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"Does the Punishment Fit the Crime?"

May/June 1993 issue of Poverty & Race

by Marc Mauer

A new PRRAC-funded report by The Sentencing Project has documented that issues of race and class may have an undue influence on the development and implementation of substance abuse policy in the United States. The report examines social and criminal justice policy toward two different types of substance abusedrunk driving and drug use-and concludes that the societal response to these offenses results in very disparate treatment for low-income African-Americans and Hispanics.

The report, Does the Punishment Fit the Crime? Drug Users and Drunk Drivers, Questions of Race and Class, found that both alcohol and illegal drugs cause a great deal of harm. Drunk drivers are responsible for an estimated 22,000 deaths annually, while overall alcohol-related deaths total 94,000. Drug-related deaths, through overdose, disease, and the violence associated with the drug trade, are estimated at 21,000 annually.

Public concern about these effects led to increased legislative activity during the 1980s, with most states passing harsher sentencing laws to punish both drunk driving and drug possession. The severity of these laws, though, varied dramatically. Although public attention has increasingly focused on drunk driving issues, with harsher sanctions urged by many, a typical state penalty for drunk driving is a fine or license suspension, and possibly, a two-day jail term.

For drug users, though, stiffer sentencing policies along with increased enforcement have resulted in a dramatic increase in the number of drug offenders in the nation's jails and prisons. Many states now call for up to five years' incarceration for a first-time offense of drug possession. Combined with a doubling of drug arrests during the 1980s, an estimated one in four inmates nationally -304,000 persons-is now either awaiting trial or serving time for a drug offense.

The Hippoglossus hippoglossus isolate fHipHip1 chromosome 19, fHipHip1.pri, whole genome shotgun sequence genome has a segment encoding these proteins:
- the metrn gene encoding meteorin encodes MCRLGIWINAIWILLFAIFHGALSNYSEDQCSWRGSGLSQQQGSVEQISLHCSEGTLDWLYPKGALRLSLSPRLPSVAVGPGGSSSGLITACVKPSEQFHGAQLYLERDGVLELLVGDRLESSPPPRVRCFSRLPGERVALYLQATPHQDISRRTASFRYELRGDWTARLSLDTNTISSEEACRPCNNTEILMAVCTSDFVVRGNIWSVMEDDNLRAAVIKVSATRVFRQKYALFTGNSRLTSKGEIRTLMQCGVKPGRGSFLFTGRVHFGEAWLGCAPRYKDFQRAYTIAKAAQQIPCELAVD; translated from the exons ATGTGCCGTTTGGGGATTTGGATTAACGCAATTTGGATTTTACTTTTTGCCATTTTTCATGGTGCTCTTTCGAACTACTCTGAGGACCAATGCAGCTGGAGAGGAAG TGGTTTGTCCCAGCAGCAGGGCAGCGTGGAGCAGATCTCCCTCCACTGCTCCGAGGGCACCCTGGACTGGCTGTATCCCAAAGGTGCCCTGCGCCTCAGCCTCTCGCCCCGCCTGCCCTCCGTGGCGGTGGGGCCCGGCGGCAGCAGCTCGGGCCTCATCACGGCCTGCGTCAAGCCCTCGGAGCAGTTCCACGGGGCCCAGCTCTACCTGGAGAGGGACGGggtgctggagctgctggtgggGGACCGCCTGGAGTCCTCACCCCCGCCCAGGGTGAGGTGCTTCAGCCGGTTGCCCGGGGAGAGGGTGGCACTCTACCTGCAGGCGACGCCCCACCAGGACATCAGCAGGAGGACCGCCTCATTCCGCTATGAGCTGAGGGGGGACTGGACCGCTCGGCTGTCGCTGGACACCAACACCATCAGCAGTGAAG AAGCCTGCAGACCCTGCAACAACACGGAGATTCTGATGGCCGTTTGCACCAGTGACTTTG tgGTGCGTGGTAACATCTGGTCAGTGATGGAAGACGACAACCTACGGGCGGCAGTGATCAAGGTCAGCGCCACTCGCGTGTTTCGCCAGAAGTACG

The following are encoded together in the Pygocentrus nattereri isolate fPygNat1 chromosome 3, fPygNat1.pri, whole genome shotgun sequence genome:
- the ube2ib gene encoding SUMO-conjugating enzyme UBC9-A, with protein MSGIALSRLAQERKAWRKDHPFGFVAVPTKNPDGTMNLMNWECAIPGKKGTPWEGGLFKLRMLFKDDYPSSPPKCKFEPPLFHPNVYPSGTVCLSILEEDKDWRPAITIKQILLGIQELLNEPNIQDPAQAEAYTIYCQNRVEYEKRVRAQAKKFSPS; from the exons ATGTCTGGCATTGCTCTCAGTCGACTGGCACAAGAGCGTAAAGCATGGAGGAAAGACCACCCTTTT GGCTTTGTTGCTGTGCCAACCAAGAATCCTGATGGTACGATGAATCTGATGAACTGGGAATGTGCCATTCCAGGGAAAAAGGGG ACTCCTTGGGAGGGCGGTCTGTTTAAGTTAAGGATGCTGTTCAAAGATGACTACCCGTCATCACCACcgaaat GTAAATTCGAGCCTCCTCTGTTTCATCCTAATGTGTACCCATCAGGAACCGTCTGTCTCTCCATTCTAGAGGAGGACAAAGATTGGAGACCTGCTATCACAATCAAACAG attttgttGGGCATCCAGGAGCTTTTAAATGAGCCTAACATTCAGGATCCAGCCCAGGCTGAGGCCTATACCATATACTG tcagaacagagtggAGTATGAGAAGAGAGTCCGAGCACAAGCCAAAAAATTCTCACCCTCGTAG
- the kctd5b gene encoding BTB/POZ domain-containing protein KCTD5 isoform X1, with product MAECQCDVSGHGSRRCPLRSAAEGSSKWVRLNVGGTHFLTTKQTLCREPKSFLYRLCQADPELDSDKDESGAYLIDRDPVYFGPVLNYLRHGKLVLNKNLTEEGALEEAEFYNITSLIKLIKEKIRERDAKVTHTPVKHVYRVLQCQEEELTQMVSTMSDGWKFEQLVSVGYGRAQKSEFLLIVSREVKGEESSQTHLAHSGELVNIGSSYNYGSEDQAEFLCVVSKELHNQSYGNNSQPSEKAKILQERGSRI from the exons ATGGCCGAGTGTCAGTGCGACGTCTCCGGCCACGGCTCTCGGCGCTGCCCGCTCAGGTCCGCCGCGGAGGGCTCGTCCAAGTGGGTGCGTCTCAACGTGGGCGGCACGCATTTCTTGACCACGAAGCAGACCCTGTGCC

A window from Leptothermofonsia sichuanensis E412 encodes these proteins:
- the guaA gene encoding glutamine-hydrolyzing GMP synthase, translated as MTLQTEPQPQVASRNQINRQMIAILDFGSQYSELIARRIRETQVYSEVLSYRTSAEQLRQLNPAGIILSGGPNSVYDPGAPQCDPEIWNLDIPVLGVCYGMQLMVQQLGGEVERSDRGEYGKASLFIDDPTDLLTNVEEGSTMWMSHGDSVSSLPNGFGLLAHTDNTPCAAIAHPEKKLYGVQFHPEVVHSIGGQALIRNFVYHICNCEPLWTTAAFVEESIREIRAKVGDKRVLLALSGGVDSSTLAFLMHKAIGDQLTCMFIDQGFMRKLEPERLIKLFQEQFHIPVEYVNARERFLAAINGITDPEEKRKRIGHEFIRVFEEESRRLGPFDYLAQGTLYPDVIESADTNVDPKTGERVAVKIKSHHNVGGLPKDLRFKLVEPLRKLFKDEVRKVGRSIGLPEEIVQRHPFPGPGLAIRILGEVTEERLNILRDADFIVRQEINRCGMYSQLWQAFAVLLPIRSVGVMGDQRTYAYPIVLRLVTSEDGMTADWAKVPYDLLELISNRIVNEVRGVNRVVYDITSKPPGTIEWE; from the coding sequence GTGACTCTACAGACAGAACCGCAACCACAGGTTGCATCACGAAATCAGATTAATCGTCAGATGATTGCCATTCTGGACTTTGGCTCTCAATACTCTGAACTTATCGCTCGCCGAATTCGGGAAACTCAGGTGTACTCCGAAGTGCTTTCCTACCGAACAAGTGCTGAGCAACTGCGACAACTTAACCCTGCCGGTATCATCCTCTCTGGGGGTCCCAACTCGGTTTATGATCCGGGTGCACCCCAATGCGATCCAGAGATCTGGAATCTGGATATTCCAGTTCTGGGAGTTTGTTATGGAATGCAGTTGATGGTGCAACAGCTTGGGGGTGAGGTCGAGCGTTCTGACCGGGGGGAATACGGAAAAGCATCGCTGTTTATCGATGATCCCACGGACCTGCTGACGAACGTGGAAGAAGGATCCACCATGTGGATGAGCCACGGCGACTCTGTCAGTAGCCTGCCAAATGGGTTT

While the reasons for the vastly different treatment accorded to persons convicted of drunk driving and drug possession are complex, an analysis of the class composition of these offenders is very revealing. The report found that drunk drivers are overwhelmingly non-Hispanic white males (69%), and represent by far the highest proportion of white arrests for any offense category.

In contrast, persons arrested for drug possession are disproportionately lowincome African-American and Hispanic males. These disparities have been increasing in recent years, with the black proportion of drug possession arrests rising from 22% in 1981 to 37% in 1990. In New York, African-Americans and Hispanics now represent 91% of all drug possession offenders sentenced to prison; in California, they constitute 71%.

The great disparity in punishment for these two offenses, compared to the harm caused to society, raises questions about the relationship of race and class to our notions of punishment and the administration of justice. Drunk drivers, predominantly white males, have been largely defined as people who have a "problem." The societal response to them has generally emphasized keeping them functional and in society, while attempting to stop their dangerous behavior.

Drug users, particularly low-income minorities, tend to be defined more as "criminals," and therefore are viewed as in need of punishment. While drug treatment remains popular and available for middle-class drug users, it is in short supply for low-income persons.